by Audrey Zaferos
I loved taking class, and I got a lot out of it despite my fears, but I never truly let myself go...until the day when I did. The day that I stood in the front row, unafraid of corrections or judgement, throwing myself so fully into the combination that I was almost brought to tears just from how good it felt to finally give myself over, totally and completely, to the dance. And that was the night that I came back to my apartment and started looking for a song to choreograph to for OnStage Season 4. I never thought I would choreograph ever again after college, but something about that night made me itch to put my own work out there again, and see what would happen.
When I started choreographing my piece, ‘Time’, I tried to capture some of that feeling of completely giving myself over to the music and the movement. Most of my choreography was done without a mirror so that I could move by feel and not nit pick my every position. I have to admit, with every new piece of the dance I taught, there was always a slight terror of “Is this actually going to look as good in real life as it feels?” Or, “Are my dancers going to hate me because I’m teaching them this insane choreography that felt really good when I wasn’t doing it full out in my living room?” Luckily, my dancers are not only fantastic at the technical and emotional aspects of the piece, but they are also patient with my somewhat haphazard teaching style (choreographing by feel doesn’t exactly lend itself to having counts...) and with each passing rehearsal I have become more and more confident that I am creating a really beautiful piece. That confidence is also combined with a little bit of amazement, since in the back of my mind I am still that girl in the back of the room, the one who isn’t that confident in choreographing, and when I watch my piece I still almost have to pinch myself when I remember that I made it up.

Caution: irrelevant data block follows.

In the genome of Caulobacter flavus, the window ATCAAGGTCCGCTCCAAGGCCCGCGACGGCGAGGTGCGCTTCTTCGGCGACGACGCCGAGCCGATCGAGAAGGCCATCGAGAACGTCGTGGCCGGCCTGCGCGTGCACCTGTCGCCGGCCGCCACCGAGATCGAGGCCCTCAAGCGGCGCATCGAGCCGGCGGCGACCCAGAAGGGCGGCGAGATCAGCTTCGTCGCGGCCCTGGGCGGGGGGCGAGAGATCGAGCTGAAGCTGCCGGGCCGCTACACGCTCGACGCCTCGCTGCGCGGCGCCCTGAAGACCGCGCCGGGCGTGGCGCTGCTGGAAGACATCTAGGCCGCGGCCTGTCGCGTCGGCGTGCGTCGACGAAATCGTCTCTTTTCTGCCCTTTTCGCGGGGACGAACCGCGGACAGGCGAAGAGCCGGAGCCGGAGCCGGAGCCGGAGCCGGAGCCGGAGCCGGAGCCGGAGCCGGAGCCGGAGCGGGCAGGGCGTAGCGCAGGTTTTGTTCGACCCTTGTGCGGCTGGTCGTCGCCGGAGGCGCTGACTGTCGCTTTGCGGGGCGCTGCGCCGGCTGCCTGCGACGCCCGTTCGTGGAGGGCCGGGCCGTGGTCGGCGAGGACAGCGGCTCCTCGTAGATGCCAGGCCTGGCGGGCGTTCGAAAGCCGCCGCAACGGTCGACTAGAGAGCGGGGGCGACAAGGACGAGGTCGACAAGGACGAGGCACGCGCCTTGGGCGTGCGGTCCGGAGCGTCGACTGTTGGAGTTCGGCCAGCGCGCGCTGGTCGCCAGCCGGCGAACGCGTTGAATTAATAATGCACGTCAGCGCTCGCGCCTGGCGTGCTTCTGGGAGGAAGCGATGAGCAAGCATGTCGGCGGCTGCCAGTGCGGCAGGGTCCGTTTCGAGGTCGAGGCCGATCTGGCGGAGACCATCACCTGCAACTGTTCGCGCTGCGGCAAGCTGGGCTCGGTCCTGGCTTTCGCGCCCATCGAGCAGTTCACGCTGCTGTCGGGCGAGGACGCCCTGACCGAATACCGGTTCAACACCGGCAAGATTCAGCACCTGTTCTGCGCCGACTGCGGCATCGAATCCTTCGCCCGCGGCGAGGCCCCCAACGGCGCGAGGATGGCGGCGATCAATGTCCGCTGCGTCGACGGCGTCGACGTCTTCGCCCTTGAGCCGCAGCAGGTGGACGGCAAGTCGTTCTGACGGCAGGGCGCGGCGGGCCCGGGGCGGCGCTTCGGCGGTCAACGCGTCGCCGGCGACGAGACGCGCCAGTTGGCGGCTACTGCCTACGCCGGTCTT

It’s pretty incredible to be a part of such a supportive group of dancers as OnStage, a group that really focuses on the pursuit of the passion of dance and not who can do the most turns or kick the highest. Watching all of the pieces perform for the first time at the showing a few weeks ago, the overwhelming feeling was one of community and love based around dance - whether it be gritty hip hop, ridiculously fun Bollywood, or technical contemporary. Everyone who is dancing this season is putting themselves out there - for many of us, maybe long after we thought our dance performance careers were over - and every single one of us should be proud for taking that risk. So when you step on stage on December 1, let it all go. Perform for yourself - for the dancer you were, the dancer you are, and the dancer that you will always be.
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